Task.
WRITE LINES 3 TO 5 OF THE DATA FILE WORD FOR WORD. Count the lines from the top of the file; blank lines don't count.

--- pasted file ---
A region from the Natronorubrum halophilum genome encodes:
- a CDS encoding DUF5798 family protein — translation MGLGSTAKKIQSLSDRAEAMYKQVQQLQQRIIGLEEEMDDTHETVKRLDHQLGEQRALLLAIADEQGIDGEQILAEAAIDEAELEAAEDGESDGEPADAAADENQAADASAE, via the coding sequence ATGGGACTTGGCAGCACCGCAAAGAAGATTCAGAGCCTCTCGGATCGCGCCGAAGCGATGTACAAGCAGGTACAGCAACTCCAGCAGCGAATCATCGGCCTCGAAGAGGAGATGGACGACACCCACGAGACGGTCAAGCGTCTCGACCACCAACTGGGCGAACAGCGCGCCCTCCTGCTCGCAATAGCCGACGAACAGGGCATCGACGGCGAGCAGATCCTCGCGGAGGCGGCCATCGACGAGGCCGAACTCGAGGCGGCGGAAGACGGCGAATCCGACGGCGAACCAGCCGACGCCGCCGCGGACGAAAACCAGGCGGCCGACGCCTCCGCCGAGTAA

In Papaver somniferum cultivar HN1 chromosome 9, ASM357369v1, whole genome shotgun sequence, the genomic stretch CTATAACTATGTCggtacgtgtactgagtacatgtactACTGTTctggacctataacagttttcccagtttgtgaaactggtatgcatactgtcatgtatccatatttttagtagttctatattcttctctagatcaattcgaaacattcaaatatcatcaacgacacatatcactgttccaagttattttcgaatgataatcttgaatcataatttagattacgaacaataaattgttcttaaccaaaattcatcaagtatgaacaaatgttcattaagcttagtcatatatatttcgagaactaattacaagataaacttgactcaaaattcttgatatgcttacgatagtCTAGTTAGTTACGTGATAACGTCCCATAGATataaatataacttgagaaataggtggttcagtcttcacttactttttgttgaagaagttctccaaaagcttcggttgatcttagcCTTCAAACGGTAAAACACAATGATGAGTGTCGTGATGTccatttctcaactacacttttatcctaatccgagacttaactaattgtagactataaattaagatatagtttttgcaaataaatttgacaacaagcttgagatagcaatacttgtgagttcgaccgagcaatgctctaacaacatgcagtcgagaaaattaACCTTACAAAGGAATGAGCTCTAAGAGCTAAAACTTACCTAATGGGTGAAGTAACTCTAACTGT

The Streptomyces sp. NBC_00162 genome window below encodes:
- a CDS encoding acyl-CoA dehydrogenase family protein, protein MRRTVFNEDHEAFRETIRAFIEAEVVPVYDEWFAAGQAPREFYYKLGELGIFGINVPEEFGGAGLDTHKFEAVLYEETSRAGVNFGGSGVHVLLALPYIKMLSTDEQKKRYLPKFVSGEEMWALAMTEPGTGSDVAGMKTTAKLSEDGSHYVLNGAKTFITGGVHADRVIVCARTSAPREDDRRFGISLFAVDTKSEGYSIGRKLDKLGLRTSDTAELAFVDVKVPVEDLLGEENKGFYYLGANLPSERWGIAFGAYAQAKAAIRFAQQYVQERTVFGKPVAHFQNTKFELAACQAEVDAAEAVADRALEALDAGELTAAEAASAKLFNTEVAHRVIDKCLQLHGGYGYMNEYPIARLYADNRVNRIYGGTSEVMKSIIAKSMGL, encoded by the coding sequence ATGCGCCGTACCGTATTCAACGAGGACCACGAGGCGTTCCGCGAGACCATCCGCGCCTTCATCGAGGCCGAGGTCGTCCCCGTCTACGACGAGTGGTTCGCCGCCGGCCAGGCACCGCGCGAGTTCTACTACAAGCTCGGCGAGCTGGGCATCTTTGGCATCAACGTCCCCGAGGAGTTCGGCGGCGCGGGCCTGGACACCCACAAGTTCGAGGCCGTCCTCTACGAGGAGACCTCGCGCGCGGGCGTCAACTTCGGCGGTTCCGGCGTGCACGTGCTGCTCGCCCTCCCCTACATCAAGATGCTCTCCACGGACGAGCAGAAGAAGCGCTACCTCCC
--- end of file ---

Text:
In Papaver somniferum cultivar HN1 chromosome 9, ASM357369v1, whole genome shotgun sequence, the genomic stretch CTATAACTATGTCggtacgtgtactgagtacatgtactACTGTTctggacctataacagttttcccagtttgtgaaactggtatgcatactgtcatgtatccatatttttagtagttctatattcttctctagatcaattcgaaacattcaaatatcatcaacgacacatatcactgttccaagttattttcgaatgataatcttgaatcataatttagattacgaacaataaattgttcttaaccaaaattcatcaagtatgaacaaatgttcattaagcttagtcatatatatttcgagaactaattacaagataaacttgactcaaaattcttgatatgcttacgatagtCTAGTTAGTTACGTGATAACGTCCCATAGATataaatataacttgagaaataggtggttcagtcttcacttactttttgttgaagaagttctccaaaagcttcggttgatcttagcCTTCAAACGGTAAAACACAATGATGAGTGTCGTGATGTccatttctcaactacacttttatcctaatccgagacttaactaattgtagactataaattaagatatagtttttgcaaataaatttgacaacaagcttgagatagcaatacttgtgagttcgaccgagcaatgctctaacaacatgcagtcgagaaaattaACCTTACAAAGGAATGAGCTCTAAGAGCTAAAACTTACCTAATGGGTGAAGTAACTCTAACTGT

The Streptomyces sp. NBC_00162 genome window below encodes:
- a CDS encoding acyl-CoA dehydrogenase family protein, protein MRRTVFNEDHEAFRETIRAFIEAEVVPVYDEWFAAGQAPREFYYKLGELGIFGINVPEEFGGAGLDTHKFEAVLYEETSRAGVNFGGSGVHVLLALPYIKMLSTDEQKKRYLPKFVSGEEMWALAMTEPGTGSDVAGMKTTAKLSEDGSHYVLNGAKTFITGGVHADRVIVCARTSAPREDDRRFGISLFAVDTKSEGYSIGRKLDKLGLRTSDTAELAFVDVKVPVEDLLGEENKGFYYLGANLPSERWGIAFGAYAQAKAAIRFAQQYVQERTVFGKPVAHFQNTKFELAACQAEVDAAEAVADRALEALDAGELTAAEAASAKLFNTEVAHRVIDKCLQLHGGYGYMNEYPIARLYADNRVNRIYGGTSEVMKSIIAKSMGL, encoded by the coding sequence ATGCGCCGTACCGTATTCAACGAGGACCACGAGGCGTTCCGCGAGACCATCCGCGCCTTCATCGAGGCCGAGGTCGTCCCCGTCTACGACGAGTGGTTCGCCGCCGGCCAGGCACCGCGCGAGTTCTACTACAAGCTCGGCGAGCTGGGCATCTTTGGCATCAACGTCCCCGAGGAGTTCGGCGGCGCGGGCCTGGACACCCACAAGTTCGAGGCCGTCCTCTACGAGGAGACCTCGCGCGCGGGCGTCAACTTCGGCGGTTCCGGCGTGCACGTGCTGCTCGCCCTCCCCTACATCAAGATGCTCTCCACGGACGAGCAGAAGAAGCGCTACCTCCC